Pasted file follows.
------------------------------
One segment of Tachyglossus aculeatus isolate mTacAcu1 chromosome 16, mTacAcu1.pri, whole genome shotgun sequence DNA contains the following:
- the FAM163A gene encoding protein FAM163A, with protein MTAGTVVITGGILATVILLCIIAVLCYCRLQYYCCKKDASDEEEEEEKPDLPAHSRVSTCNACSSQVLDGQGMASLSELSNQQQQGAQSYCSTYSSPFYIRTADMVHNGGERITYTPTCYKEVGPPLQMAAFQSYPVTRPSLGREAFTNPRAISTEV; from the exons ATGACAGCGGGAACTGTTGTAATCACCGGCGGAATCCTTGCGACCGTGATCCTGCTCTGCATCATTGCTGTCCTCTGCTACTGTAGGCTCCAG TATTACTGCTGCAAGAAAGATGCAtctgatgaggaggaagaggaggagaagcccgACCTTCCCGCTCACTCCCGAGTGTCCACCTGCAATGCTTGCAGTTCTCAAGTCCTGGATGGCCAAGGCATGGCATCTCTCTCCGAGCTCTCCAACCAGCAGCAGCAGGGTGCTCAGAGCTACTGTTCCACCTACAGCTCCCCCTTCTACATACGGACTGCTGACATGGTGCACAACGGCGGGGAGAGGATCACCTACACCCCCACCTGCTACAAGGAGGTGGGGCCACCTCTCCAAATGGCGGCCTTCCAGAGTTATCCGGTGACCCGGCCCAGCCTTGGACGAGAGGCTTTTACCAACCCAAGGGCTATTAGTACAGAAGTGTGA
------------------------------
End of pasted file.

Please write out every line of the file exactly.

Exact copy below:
One segment of Tachyglossus aculeatus isolate mTacAcu1 chromosome 16, mTacAcu1.pri, whole genome shotgun sequence DNA contains the following:
- the FAM163A gene encoding protein FAM163A, with protein MTAGTVVITGGILATVILLCIIAVLCYCRLQYYCCKKDASDEEEEEEKPDLPAHSRVSTCNACSSQVLDGQGMASLSELSNQQQQGAQSYCSTYSSPFYIRTADMVHNGGERITYTPTCYKEVGPPLQMAAFQSYPVTRPSLGREAFTNPRAISTEV; from the exons ATGACAGCGGGAACTGTTGTAATCACCGGCGGAATCCTTGCGACCGTGATCCTGCTCTGCATCATTGCTGTCCTCTGCTACTGTAGGCTCCAG TATTACTGCTGCAAGAAAGATGCAtctgatgaggaggaagaggaggagaagcccgACCTTCCCGCTCACTCCCGAGTGTCCACCTGCAATGCTTGCAGTTCTCAAGTCCTGGATGGCCAAGGCATGGCATCTCTCTCCGAGCTCTCCAACCAGCAGCAGCAGGGTGCTCAGAGCTACTGTTCCACCTACAGCTCCCCCTTCTACATACGGACTGCTGACATGGTGCACAACGGCGGGGAGAGGATCACCTACACCCCCACCTGCTACAAGGAGGTGGGGCCACCTCTCCAAATGGCGGCCTTCCAGAGTTATCCGGTGACCCGGCCCAGCCTTGGACGAGAGGCTTTTACCAACCCAAGGGCTATTAGTACAGAAGTGTGA